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Rene Hurlemann; drugging the population

German university study suggests drugging population to accept migrants

Researchers from the University Hospital Bonn says oxytocin reduces "xenophobia" and increases altruistic behavior, even in those with a fear of non-Germans. Social pressure, they say, also help populations to accept foreigners.

Published: August 16, 2017, 11:12 am

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    Bonn

    The recent migration of Middle Eastern and other foreigners into Europe has magnified the large divide in German society between people who do and do not support open borders.

    A team of researchers at the University of Bonn, the Laureate Institute for Brain Research in Tulsa (USA), and the University of Lübeck conducted three experiments on 183 German subjects, under the psychiatrist’s supervision.

    Generally speaking, people are more altruistic to their own family and friends than to perfect strangers. “This is partly due to evolution: Only through solidarity and cooperation within one’s own group was it possible to raise children and survive when competing against unknown and rivaling groups for scarce resources in pre-civilized times,” prof. Rene Hurlemann from the Department of Psychiatry, University of Bonn Medical Center explained.

    “From a neurobiological perspective, the basis of xenophobia and altruism is not yet precisely understood,” Hurlemann added.

    At the Laboratory for Experimental Economics (BonnEconLab) at the University of Bonn, the German subjects completed a donation task “online”.

    The experiment involved over 100 participants, and looked at the personal attitudes towards migrants in a questionnaire. Then half of the group received the bonding hormone oxytocin via a nasal spray, while the other half of the group received a placebo before they were made to decide which participants would get the biggest share their 50 euros in donations.

    Under the influence of oxytocin, the individuals who tended to show a positive attitude towards migrants doubled their donations to both the locals and the refugees. However, oxytocin had no effect in individuals who expressed a rather defensive attitude towards migrants: In those participants, the tendency to donate was very low to locals and migrants alike. “Oxytocin clearly increases generosity towards those in need, however, if this altruistic fundamental attitude is missing, the hormone alone cannot create it,” says Hurlemann.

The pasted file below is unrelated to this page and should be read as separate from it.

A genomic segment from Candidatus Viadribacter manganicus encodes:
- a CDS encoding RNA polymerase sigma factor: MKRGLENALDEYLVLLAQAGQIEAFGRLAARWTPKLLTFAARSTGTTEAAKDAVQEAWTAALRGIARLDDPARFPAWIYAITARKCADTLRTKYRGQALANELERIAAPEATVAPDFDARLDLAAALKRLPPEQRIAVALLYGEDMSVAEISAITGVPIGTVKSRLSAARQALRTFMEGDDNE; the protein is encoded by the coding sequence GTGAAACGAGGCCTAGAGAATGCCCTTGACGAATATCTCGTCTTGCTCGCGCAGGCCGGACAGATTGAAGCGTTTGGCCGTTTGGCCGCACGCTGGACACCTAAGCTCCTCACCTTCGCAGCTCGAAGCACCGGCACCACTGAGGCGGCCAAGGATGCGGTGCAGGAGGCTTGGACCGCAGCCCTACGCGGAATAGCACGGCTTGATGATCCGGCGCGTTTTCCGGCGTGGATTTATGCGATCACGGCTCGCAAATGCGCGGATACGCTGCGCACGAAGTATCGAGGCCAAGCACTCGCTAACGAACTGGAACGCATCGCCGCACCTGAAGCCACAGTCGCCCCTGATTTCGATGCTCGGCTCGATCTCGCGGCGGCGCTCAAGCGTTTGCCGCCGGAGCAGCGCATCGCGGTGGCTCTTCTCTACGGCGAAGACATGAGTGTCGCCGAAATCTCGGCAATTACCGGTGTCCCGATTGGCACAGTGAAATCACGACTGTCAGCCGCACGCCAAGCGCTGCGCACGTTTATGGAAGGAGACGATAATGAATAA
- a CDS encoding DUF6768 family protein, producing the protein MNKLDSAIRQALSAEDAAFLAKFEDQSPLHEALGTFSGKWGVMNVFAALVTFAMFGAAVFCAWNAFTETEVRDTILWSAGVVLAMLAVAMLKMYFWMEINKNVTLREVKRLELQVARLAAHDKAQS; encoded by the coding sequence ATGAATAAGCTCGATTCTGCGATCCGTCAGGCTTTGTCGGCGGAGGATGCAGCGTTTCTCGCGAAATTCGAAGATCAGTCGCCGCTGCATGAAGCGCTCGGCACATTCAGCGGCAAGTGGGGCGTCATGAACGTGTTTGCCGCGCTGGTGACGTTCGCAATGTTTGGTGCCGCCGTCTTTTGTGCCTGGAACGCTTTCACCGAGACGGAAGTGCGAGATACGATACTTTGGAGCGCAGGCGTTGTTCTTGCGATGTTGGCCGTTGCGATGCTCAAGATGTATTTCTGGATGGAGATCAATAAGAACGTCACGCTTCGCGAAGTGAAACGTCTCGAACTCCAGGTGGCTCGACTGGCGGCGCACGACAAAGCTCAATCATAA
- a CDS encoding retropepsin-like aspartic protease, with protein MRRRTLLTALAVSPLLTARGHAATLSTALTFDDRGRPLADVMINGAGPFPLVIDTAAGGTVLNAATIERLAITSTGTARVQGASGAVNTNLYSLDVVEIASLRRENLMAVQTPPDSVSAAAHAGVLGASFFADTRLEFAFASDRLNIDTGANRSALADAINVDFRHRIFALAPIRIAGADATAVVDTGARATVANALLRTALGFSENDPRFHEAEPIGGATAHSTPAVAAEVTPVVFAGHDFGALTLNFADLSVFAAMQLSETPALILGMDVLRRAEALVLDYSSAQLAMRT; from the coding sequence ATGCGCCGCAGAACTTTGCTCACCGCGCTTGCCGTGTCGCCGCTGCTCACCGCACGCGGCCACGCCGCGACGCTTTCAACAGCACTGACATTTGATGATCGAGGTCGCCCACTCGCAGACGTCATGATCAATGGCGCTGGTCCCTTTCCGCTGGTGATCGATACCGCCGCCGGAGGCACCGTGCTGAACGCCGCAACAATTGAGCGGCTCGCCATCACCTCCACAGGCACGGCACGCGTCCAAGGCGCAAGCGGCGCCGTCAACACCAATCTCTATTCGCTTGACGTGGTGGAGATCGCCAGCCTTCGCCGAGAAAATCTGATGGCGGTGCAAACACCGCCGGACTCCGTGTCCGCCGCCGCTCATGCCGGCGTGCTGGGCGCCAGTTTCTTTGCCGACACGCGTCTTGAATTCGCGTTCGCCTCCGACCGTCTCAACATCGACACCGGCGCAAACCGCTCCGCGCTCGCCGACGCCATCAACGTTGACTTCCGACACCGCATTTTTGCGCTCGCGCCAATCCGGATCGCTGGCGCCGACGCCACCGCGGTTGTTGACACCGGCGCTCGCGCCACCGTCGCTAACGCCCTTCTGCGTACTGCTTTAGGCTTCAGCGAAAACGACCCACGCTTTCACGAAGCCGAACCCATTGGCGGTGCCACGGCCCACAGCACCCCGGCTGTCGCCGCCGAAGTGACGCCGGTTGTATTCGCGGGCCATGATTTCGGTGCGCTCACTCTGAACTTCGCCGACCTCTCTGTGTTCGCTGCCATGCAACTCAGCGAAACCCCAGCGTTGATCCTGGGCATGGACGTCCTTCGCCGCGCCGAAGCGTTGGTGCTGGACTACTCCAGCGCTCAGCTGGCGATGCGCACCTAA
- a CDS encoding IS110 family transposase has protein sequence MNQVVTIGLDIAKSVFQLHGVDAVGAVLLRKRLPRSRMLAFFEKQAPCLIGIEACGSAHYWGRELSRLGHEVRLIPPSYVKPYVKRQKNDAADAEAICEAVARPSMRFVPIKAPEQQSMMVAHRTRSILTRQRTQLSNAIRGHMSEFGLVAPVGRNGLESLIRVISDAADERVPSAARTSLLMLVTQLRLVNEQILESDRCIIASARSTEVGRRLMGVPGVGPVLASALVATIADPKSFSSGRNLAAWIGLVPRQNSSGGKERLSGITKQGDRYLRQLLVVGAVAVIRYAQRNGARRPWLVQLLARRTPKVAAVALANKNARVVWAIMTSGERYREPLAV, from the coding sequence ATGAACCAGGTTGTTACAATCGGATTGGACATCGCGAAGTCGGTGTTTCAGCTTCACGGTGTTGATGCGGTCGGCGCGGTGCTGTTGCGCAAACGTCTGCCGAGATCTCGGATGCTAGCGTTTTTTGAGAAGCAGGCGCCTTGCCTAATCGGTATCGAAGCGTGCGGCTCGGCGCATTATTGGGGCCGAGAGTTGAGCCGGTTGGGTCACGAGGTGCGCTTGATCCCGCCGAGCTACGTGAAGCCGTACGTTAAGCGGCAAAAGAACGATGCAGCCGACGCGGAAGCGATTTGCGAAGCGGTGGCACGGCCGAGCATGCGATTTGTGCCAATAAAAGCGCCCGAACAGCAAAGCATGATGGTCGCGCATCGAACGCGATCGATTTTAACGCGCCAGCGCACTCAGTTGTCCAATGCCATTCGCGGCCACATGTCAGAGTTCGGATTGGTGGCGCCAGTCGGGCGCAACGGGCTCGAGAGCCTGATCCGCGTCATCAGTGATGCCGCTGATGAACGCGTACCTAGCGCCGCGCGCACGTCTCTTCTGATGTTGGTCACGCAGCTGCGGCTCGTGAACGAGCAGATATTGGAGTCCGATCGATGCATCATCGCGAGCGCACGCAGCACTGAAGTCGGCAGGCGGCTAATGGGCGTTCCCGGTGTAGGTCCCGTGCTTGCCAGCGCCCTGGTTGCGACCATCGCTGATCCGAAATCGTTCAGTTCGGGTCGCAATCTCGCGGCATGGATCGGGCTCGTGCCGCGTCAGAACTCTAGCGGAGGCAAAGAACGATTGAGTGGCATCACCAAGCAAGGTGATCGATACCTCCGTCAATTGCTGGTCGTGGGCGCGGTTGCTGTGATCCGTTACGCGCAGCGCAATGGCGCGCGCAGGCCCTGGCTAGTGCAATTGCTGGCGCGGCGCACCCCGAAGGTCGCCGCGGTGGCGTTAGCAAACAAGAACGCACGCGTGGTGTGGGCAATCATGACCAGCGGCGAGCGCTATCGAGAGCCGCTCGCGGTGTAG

But oxytocin in combination with social norms could decrease “xenophobia” the team suggested. In the next experiment, they presented the participants with the average donation their peers made in the first experiment. Half of the participants once again received oxytocin.

    The result was astounding. “Now, even people with negative attitudes towards migrants donated up to 74 percent more to refugees than in the previous round,” Marsh said. Thus, oxytocin combined with a social norm, increased the donations for migrants in those skeptical towards immigration, reaching almost half of the sums donated by the group which showed a positive attitude towards foreigners.

    Pairing oxytocin with social pressure can help counter the effects of a natural reaction to foreigners, a politically charged issue.

    “The combined enhancement of oxytocin and peer influence could diminish selfish motives,” says Hurlemann. “Given the right circumstances, oxytocin may help promote the acceptance and integration of migrants into Western cultures,” says Hurlemann.

    Publication: Nina Marsh, Dirk Scheele, Justin Feinstein, Holger Gerhardt, Sabrina Strang, Wolfgang Maier, Rene Hurlemann: Oxytocin-enforced norm compliance reduces xenophobic outgroup rejection, Proceedings of the National Academy of Sciences (PNAS), DOI: doi/10.1073/pnas.1705853114)

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